From the age of three to 14, I grew up in a country that many people dream of visiting, let alone living in. Good old England. A month before my 15th birthday I moved to Florida and for the past four years have been working hard to make the United States of America my home away from home. However, this summer I returned home to England and in doing so experienced it as a tourist would.
When people think of England they think of tea, the royal family and our trademark landmarks like the Big Ben and London Eye. As hard as it may be to believe, in all 11 years that I lived in England I had never actually been on the London Eye or inside the Houses of Parliament (where Big Ben is located). That changed this summer on a day out with my father. We began the day with a train ride into Central London, as we live in Southwest London and traffic in Central London is hectic and borderline nonexistent. In the train I gawked in awe at the artwork of our underground metro system or “tube”, as we called it. It was always something I had loved to see growing up, as I felt it showed British history well and in an unexpected way.
Because I had never gone before, my dad decided to purchase Fast Track Tickets that allowed us to skip the extremely long line and head right to the front. There, we would wait a few seconds before being ushered into our shared pod. The wheel, which is extremely slow, took half an hour up and half an hour down again. During this time, like any good tourists would, we took a plethora of pictures of our view as well as each other before just admiring the city we called our own.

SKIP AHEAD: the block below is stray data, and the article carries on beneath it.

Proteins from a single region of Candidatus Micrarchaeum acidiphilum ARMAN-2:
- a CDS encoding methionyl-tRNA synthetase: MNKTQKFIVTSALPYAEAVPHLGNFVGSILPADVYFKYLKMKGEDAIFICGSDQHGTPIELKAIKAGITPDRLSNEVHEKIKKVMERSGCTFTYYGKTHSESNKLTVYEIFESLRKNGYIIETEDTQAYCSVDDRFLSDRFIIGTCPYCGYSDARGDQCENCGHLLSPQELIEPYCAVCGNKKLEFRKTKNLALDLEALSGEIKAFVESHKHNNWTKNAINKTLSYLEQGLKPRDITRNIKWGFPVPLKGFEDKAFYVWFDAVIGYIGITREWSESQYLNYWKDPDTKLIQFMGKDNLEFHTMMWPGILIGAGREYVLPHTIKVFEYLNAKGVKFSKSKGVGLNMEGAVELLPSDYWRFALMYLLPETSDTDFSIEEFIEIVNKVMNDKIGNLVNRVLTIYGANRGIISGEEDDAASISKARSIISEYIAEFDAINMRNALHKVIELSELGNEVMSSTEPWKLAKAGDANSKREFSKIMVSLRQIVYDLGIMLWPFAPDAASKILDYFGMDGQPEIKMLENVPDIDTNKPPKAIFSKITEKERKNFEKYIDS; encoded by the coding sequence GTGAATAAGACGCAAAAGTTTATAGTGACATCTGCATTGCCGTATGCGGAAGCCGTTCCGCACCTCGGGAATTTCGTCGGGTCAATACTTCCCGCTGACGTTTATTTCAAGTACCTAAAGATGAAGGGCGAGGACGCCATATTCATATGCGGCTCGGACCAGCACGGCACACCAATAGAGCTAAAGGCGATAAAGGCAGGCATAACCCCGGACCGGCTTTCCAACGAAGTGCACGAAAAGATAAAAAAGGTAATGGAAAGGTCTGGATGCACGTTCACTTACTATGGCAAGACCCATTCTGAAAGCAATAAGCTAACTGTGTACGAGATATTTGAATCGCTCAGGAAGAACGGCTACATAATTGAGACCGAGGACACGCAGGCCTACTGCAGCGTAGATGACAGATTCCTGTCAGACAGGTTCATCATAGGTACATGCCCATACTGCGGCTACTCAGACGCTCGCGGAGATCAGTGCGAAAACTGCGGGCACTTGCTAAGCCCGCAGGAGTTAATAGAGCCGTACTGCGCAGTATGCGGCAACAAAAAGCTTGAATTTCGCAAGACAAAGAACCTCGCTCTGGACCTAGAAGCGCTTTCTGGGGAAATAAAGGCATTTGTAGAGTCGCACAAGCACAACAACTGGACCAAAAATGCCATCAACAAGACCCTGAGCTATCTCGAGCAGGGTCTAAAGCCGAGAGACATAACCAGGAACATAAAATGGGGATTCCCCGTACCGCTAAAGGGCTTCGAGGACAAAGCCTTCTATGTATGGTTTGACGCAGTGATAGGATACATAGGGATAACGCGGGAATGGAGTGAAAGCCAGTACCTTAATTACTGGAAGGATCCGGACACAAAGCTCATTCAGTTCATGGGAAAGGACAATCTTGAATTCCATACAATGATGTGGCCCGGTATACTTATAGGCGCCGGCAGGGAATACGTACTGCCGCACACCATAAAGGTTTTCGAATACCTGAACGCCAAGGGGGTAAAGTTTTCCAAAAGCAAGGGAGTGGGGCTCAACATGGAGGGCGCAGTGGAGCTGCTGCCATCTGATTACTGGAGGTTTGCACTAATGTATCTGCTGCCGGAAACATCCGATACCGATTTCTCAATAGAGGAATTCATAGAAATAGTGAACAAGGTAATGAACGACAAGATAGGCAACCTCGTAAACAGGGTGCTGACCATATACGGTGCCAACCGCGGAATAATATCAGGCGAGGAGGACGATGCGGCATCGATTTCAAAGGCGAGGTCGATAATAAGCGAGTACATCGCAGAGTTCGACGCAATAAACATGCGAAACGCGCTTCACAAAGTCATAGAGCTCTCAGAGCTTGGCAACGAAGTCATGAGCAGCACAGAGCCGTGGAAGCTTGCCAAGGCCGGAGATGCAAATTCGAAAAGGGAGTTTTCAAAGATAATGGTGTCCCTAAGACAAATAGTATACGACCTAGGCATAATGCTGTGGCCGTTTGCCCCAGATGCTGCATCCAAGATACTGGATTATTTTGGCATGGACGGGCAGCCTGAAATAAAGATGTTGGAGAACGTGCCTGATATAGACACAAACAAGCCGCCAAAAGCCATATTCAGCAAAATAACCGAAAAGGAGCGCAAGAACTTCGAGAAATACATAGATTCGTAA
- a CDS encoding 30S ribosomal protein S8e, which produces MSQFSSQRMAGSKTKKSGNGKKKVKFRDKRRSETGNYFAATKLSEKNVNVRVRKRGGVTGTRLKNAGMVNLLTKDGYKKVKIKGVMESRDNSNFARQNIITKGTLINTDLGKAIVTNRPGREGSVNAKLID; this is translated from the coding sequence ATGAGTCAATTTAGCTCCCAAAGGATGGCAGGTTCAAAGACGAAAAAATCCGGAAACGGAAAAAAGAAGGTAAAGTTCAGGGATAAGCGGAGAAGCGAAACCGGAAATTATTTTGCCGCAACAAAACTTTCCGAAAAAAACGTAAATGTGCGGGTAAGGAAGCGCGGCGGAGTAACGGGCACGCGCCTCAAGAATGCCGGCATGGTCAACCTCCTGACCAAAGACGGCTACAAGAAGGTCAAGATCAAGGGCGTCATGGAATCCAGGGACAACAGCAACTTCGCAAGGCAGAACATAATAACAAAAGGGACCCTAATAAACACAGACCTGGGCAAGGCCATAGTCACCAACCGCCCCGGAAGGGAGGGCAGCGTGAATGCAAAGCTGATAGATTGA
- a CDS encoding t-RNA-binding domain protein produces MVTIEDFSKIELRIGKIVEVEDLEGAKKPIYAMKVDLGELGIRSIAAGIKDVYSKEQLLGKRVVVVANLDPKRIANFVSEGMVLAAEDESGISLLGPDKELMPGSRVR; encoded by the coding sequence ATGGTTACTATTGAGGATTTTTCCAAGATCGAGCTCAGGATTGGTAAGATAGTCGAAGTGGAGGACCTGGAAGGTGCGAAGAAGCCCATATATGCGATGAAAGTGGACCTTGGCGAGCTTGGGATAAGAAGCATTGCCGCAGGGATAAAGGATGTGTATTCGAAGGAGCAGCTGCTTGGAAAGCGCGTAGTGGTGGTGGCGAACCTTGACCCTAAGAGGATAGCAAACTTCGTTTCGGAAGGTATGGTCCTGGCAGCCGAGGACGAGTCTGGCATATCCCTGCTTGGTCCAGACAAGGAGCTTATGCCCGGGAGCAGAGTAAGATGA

Immediately after leaving the Eye we crossed a few busy streets before reaching the Houses of Parliament where we spontaneously decided to venture into. We were given guest passes and strict instructions as to where to go and our use of technology. After walking through the extravagant hallways, we were allowed to sit in on a live parliamentary debate that was also being televised. It was a great experience that I’m sure we’ll both remember for the rest of our lives. If you would like to find out more about the history or potentially visiting the houses of Parliament I have attached a link (http://www.parliament.uk/visiting/).
Another memorable part of my trip would have to be visiting the Stonehenge. Many people know of it not from its name but from the familiar images of the erect pillars in the middle of a field. On a family day out, my dad, stepmother, sisters and I drove a three-hour drive to learn more about one of England’s most historical monuments. On a guided tour, that’s exactly what we did as we learned about the purpose and evolution of the site. In case you too are curious about the site, here is a link that can tell you more. http://www.english-heritage.org.uk/visit/places/stonehenge/
There was a lot more I experienced on this trip. Overall, I think it drew me closer to not only my family but also to the British culture, which I have embraced as my own.
All pictures belong to me, Natassia Clarke.